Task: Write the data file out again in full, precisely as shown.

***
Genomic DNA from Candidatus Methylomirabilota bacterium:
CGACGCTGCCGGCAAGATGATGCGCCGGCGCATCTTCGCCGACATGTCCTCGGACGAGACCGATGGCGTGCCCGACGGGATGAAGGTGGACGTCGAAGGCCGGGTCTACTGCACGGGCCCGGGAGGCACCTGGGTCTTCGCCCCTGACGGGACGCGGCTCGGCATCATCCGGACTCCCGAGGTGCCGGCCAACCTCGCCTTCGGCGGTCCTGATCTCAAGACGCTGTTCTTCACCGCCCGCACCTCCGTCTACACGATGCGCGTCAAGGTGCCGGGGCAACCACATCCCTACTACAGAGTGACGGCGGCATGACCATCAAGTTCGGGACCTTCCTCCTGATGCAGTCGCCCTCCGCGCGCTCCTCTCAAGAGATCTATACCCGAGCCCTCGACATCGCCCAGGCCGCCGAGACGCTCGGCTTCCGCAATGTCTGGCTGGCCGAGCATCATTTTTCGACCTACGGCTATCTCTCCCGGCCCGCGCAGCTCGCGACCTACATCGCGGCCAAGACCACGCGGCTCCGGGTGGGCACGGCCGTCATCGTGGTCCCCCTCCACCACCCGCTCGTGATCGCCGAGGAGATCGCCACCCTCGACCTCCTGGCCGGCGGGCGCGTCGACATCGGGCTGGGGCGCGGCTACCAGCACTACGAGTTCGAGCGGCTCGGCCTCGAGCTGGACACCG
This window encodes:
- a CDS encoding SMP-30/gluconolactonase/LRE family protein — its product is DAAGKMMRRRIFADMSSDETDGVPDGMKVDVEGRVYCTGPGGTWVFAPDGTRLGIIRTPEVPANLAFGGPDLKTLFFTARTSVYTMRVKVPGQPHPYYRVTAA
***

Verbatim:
Genomic DNA from Candidatus Methylomirabilota bacterium:
CGACGCTGCCGGCAAGATGATGCGCCGGCGCATCTTCGCCGACATGTCCTCGGACGAGACCGATGGCGTGCCCGACGGGATGAAGGTGGACGTCGAAGGCCGGGTCTACTGCACGGGCCCGGGAGGCACCTGGGTCTTCGCCCCTGACGGGACGCGGCTCGGCATCATCCGGACTCCCGAGGTGCCGGCCAACCTCGCCTTCGGCGGTCCTGATCTCAAGACGCTGTTCTTCACCGCCCGCACCTCCGTCTACACGATGCGCGTCAAGGTGCCGGGGCAACCACATCCCTACTACAGAGTGACGGCGGCATGACCATCAAGTTCGGGACCTTCCTCCTGATGCAGTCGCCCTCCGCGCGCTCCTCTCAAGAGATCTATACCCGAGCCCTCGACATCGCCCAGGCCGCCGAGACGCTCGGCTTCCGCAATGTCTGGCTGGCCGAGCATCATTTTTCGACCTACGGCTATCTCTCCCGGCCCGCGCAGCTCGCGACCTACATCGCGGCCAAGACCACGCGGCTCCGGGTGGGCACGGCCGTCATCGTGGTCCCCCTCCACCACCCGCTCGTGATCGCCGAGGAGATCGCCACCCTCGACCTCCTGGCCGGCGGGCGCGTCGACATCGGGCTGGGGCGCGGCTACCAGCACTACGAGTTCGAGCGGCTCGGCCTCGAGCTGGACACCG
This window encodes:
- a CDS encoding SMP-30/gluconolactonase/LRE family protein — its product is DAAGKMMRRRIFADMSSDETDGVPDGMKVDVEGRVYCTGPGGTWVFAPDGTRLGIIRTPEVPANLAFGGPDLKTLFFTARTSVYTMRVKVPGQPHPYYRVTAA